One particular type of concentrating collector is known in the art as a parabolic trough collector. This type of collector uses an elongated reflective trough having a parabolic cross-section to concentrate the sun's radiation along a focal line extending through the focal points of the parabolic elements forming the trough. A conduit is typically positioned along this focal line, with a heat-transferring liquid circulating through the conduit. The liquid will be heated by the sun's energy as it moves through the conduit.
Alternatively, a solar concentrator may take the form of a parabolic point concentrator, using a plurality of curved mirrors arranged to form a parabolic dish that focuses the incoming solar radiation onto a single point. A Stirling engine or cavity receiver is typically placed at the focal point of the dish concentrator to capture the solar energy and convert it into heat (or mechanical) energy.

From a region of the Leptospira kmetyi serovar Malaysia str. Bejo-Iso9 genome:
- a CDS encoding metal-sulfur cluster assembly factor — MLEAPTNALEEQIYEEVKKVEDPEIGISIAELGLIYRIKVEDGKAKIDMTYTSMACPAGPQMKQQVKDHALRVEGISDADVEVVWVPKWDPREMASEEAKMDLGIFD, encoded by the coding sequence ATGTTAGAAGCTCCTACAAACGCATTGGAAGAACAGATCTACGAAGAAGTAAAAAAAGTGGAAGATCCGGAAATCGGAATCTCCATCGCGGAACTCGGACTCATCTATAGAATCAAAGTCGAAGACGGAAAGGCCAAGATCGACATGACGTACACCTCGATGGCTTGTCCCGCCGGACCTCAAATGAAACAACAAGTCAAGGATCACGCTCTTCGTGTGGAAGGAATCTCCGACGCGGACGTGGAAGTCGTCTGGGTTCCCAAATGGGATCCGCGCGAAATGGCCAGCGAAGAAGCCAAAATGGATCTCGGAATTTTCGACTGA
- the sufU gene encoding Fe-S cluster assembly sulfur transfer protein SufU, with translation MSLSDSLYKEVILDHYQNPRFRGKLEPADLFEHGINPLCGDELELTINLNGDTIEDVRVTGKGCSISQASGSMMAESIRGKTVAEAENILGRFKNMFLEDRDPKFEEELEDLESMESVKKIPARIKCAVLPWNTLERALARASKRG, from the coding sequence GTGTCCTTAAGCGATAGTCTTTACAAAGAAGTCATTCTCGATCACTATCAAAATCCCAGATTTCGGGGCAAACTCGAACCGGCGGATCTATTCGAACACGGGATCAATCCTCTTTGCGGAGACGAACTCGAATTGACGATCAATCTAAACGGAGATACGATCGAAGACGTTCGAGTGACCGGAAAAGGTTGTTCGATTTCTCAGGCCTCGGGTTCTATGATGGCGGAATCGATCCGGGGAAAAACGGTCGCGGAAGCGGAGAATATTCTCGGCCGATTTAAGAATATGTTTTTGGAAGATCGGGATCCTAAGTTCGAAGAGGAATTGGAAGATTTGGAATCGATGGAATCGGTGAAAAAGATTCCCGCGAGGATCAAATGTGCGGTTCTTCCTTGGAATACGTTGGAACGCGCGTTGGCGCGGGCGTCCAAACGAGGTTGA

Yet another variation of solar concentrator technology is referred to as a "power tower" or "heliostat", where hundreds of individual parabolic point reflectors are arranged in a solar field and each reflector focuses its beam onto the top of a large central tower where the receiver is housed. The advantage of this configuration is that the heat collection from a large collection area of the field is centralized to minimize heat loss and cost of piping. However, the shadowing effects, large land requirements, and other considerations are some of the disadvantages of the power tower types of concentrator technologies.
Recently, a hybrid concentrator technology has been developed called a Concentrated Linear Fresnel Reflector (CLFR) where there is a hybrid of trough shape reflectors are arranged in a field with a central linear receiver. That is, instead of a small receiver area on the tower, the CLL uses a long receiving pipe that collects focal beams of an array of parabolic reflectors.